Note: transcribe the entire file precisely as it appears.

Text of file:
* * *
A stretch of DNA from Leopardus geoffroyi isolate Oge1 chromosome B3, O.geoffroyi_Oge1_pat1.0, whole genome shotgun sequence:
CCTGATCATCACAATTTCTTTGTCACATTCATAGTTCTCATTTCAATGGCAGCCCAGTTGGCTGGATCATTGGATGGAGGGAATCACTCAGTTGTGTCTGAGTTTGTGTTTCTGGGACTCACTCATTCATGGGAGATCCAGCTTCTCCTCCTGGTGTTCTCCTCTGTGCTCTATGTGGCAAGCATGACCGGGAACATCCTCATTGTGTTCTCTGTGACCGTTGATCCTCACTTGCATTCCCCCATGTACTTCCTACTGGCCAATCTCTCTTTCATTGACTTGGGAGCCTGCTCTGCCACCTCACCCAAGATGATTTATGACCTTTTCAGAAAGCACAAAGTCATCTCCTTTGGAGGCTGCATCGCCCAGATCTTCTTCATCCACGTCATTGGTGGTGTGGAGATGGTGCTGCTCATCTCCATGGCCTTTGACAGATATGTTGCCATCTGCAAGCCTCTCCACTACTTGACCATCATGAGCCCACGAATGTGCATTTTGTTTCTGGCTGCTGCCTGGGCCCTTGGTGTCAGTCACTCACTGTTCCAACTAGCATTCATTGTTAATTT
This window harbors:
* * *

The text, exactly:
A stretch of DNA from Leopardus geoffroyi isolate Oge1 chromosome B3, O.geoffroyi_Oge1_pat1.0, whole genome shotgun sequence:
CCTGATCATCACAATTTCTTTGTCACATTCATAGTTCTCATTTCAATGGCAGCCCAGTTGGCTGGATCATTGGATGGAGGGAATCACTCAGTTGTGTCTGAGTTTGTGTTTCTGGGACTCACTCATTCATGGGAGATCCAGCTTCTCCTCCTGGTGTTCTCCTCTGTGCTCTATGTGGCAAGCATGACCGGGAACATCCTCATTGTGTTCTCTGTGACCGTTGATCCTCACTTGCATTCCCCCATGTACTTCCTACTGGCCAATCTCTCTTTCATTGACTTGGGAGCCTGCTCTGCCACCTCACCCAAGATGATTTATGACCTTTTCAGAAAGCACAAAGTCATCTCCTTTGGAGGCTGCATCGCCCAGATCTTCTTCATCCACGTCATTGGTGGTGTGGAGATGGTGCTGCTCATCTCCATGGCCTTTGACAGATATGTTGCCATCTGCAAGCCTCTCCACTACTTGACCATCATGAGCCCACGAATGTGCATTTTGTTTCTGGCTGCTGCCTGGGCCCTTGGTGTCAGTCACTCACTGTTCCAACTAGCATTCATTGTTAATTT
This window harbors: